First post this year!

Well it is February already and I am just now fulfilling one of my New Year’s resolutions – to start blogging more often.  So here I go.


 


Last week, I had the opportunity to spend a few minutes chatting with Steve Kaplan, a vice president at INX, a Cisco reseller.  Steve is also the author of the blog “By the Bell” where late last year he compared Cisco UCS to HP BladeSystem Matrix.  He and I had the chance to compare our points of view on the applicability of blades.  Needless to say, our point of view here at HP is quite different from Steve’s support of UCS.


 


Here is a summary of a couple of areas that perhaps Steve and I do not yet see eye to eye.


1.      We at HP do not see UCS as comparable in functionality to BladeSystem Matrix, which we believe is in a category by itself.  Why is this?  Unlike other offerings that manage servers or VMs one at a time, Matrix uniquely allows customers to provision and manage the infrastructure of an entire application all at once – all the servers, VMs, storage, networks, and server images – through a service catalog based provisioning portal.  Further, Matrix also has built-in capacity planning tools and disaster recovery tools that are not found in UCS.


2.      We believe that data center power and cooling are substantial costs and challenges for customers and warrant significant attention.  It appears to me that Cisco has largely ignored this in their UCS design.  Not mentioned in Steve’s analysis is the ability for BladeSystem to throttle the power consumption of most chassis components that consume power including CPUs, memory, fans and power supplies to keep infrastructure running efficiently all the time.  Also not mentioned is that UCS requires up to double the amount of data center power allocated per server compared to BladeSystem.


 


While Steve’s analysis is very detailed, he omits general descriptions of the very capabilities of BladeSystem and BladeSystem Matrix that have made BladeSystem the most popular blades platform on the planet – with over 1.6 million blades sold.  (These can be found at www.hp.com/go/bladesystem and www.hp.com/go/matrix).  Anyone interested in hearing more of what I have to say about converged infrastructure and BladeSystem can check out this Information Week article.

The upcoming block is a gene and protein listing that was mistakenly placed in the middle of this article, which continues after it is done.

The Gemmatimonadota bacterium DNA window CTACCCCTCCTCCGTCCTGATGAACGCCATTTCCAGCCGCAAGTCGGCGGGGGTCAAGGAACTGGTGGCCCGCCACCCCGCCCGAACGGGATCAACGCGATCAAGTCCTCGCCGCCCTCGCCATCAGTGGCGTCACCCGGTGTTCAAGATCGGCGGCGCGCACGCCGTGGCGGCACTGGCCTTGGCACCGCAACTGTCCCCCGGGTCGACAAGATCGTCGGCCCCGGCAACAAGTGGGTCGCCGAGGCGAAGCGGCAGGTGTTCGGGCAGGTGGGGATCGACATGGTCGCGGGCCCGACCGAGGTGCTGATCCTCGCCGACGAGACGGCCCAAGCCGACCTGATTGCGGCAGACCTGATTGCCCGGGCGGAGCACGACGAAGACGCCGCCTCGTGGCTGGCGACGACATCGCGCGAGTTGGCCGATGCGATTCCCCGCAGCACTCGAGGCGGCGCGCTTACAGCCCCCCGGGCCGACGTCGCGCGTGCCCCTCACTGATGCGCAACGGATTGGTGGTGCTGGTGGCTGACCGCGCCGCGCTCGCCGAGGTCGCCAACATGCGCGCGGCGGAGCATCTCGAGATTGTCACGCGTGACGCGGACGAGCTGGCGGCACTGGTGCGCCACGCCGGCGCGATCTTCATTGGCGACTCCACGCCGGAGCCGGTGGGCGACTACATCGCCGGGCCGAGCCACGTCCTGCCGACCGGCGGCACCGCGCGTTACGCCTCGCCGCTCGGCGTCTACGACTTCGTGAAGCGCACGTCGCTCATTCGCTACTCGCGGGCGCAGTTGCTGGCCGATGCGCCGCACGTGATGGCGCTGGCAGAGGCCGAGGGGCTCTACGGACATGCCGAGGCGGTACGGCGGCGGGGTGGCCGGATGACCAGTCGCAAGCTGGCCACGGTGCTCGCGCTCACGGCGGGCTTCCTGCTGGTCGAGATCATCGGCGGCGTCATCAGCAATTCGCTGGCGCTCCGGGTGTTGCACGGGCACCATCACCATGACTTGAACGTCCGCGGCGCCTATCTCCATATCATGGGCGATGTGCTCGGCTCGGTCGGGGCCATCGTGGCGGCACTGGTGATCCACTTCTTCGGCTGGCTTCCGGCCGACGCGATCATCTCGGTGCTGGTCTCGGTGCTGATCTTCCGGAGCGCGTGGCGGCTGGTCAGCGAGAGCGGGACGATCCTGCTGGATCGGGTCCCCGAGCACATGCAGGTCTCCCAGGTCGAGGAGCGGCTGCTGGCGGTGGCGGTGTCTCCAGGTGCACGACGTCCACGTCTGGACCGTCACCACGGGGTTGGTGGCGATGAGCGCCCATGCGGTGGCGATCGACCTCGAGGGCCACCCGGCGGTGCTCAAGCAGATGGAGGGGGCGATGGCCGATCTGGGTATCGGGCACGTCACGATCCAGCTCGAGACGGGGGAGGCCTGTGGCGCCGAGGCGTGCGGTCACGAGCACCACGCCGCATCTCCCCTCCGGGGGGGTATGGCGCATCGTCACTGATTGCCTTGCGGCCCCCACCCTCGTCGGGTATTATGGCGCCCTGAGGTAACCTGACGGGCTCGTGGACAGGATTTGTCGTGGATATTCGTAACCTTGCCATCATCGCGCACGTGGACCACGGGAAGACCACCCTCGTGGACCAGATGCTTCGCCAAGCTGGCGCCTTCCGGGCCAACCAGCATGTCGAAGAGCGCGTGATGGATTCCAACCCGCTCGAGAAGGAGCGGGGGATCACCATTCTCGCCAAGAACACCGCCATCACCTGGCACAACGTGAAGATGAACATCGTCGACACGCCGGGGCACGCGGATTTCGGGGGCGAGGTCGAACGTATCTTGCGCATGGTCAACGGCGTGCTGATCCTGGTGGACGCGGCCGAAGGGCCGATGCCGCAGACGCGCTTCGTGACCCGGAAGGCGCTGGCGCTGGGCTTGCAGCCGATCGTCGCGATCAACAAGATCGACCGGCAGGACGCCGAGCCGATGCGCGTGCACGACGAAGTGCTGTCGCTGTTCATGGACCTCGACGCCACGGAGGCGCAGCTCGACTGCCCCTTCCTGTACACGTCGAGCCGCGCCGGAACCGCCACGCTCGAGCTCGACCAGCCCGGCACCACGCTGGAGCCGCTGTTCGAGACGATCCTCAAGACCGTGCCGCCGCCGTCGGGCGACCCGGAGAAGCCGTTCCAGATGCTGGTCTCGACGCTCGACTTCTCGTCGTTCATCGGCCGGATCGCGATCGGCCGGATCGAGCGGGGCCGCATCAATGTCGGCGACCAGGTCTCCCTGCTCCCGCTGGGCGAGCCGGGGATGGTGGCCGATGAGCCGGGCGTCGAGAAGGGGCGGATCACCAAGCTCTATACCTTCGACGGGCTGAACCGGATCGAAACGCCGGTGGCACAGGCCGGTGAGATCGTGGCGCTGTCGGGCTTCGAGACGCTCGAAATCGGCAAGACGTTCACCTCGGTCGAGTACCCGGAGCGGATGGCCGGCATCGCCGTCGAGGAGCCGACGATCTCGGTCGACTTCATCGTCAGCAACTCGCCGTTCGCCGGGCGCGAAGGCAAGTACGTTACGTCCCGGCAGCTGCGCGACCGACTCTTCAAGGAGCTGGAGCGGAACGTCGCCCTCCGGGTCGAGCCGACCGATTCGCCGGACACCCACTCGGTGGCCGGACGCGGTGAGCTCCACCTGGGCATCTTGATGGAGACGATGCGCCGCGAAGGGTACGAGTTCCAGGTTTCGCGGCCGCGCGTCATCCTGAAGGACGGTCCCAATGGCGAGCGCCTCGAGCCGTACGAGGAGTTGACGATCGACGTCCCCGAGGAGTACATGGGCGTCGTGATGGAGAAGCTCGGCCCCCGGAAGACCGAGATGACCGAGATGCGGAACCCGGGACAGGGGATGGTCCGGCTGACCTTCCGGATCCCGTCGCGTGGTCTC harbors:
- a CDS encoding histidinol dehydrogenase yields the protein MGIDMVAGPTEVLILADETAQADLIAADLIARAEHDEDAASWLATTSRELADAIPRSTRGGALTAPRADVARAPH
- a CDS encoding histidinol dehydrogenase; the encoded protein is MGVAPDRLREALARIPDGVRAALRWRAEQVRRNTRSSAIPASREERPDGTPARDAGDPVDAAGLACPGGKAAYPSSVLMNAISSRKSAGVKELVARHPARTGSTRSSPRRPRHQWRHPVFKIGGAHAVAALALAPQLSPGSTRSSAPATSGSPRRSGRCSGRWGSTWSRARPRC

I appreciate Steve taking the time to write on blades, one of my favorite topics!  I hope the dialogue over what customers find important for their IT infrastructure continues, as this is an important topic for our industry.  Our many years in the blades business has taught us a lot, and we always look forward to the opportunity to share with customers the technologies we can bring to help them save time, reduce power and cut costs associated with managing IT infrastructure, all while becoming more efficient.

Top 10 Server Technologies in 2010

Here's my count-down of the top technologies that will have the most impact on servers in 2010.

10. DDR3L - The JEDEC spec for low-voltage DDR-3 memory came out last year, but 2010 should mark significant adoption of these 1.35-volt DIMMs.  Since the memory in a  modern, high-memory server can consume more power than the processors, DDR3L will play a key role in helping solve data center power consumption and capacity problems.

9. Oracle Fusion Applications - Currently in beta testing, Oracle Fusion Apps is an evolutionary step in Oracle's piecing together of key technologies from its "standard" products with those it recently acquired, like PeopleSoft and Siebel.  In some cases, I expect we'll be learning (and managing) applications that are  effectively brand-new.

8.  Tukwila and Power7 - The UNIX-oriented mission-critical processors grow beyond dual-core, and get hefty caches shared between cores.  Intel expects to bring its Itanium into production in the first part of 2010, while published roadmaps from IBM also put Power7 in the 2010 timeframe.

7. RHEL6 - I haven't seen schedules from Red Hat showing RH Enterprise Linux futures, but based on their plan to move RHEL5 into "phase 2" of their lifecycle in early 2011 (that's basically the "no new features, just bug fixes" phase),  2010 would be the logical year for this virtualization-tuned generation of the OS.  Fedora 11 and 12 (now released) were the planned "feature previews" for RHEL6, so we'll see.

6.  SPEC virtualization benchmark - I'm making another guess at roadmaps to predict the SPEC Virtualization committee might reveal its plans for a benchmark in 2010.  (HP is a committee member, though I'm not personally involved in that; as always on this blog, I'm speaking for myself and not for HP.)  VMMark is a great tool, but the SPEC benchmark should boost our ability to do vendor-agnostic comparisons of virtualization systems.

5.  SAS SSDs - Solid state drives with a SATA interface have been available for a couple of years in servers.  (I think IBM was the first to use them as internal drives on blades.)  However, servers have traditionally relied on performance & reliability advantages that the SAS protocol brings, and so SAS SSDs are really going to help bring SSDs into everyday use inside servers.

4. Nehalem-EX - The benefits of an integrated memory controller and hyper-threading that emerged with the Intel Xeon 5000 processor will be available to servers with more than 2 processors.  Plus, with bigger cache and a beefier memory subsystem, performance will be impressive -- Intel says Nehalem-EX will bring the "largest performance leap in Xeon history".

3. CEE 'ratified' - Converged Enhanced Ethernet (CEE) is the final piece to enable a standardized Fibre-Channel over Ethernet (FCoE). This carries the possibility of effectively eliminating an entire fabric from data centers, so there's  much-anticipated cost savings and flexibility boosts. Actually, there is no single "CEE" standard; but the  key final pieces (the 802.1Qbb and 802.1az standards from IEEE) are targeted for final ratification around mid-2010.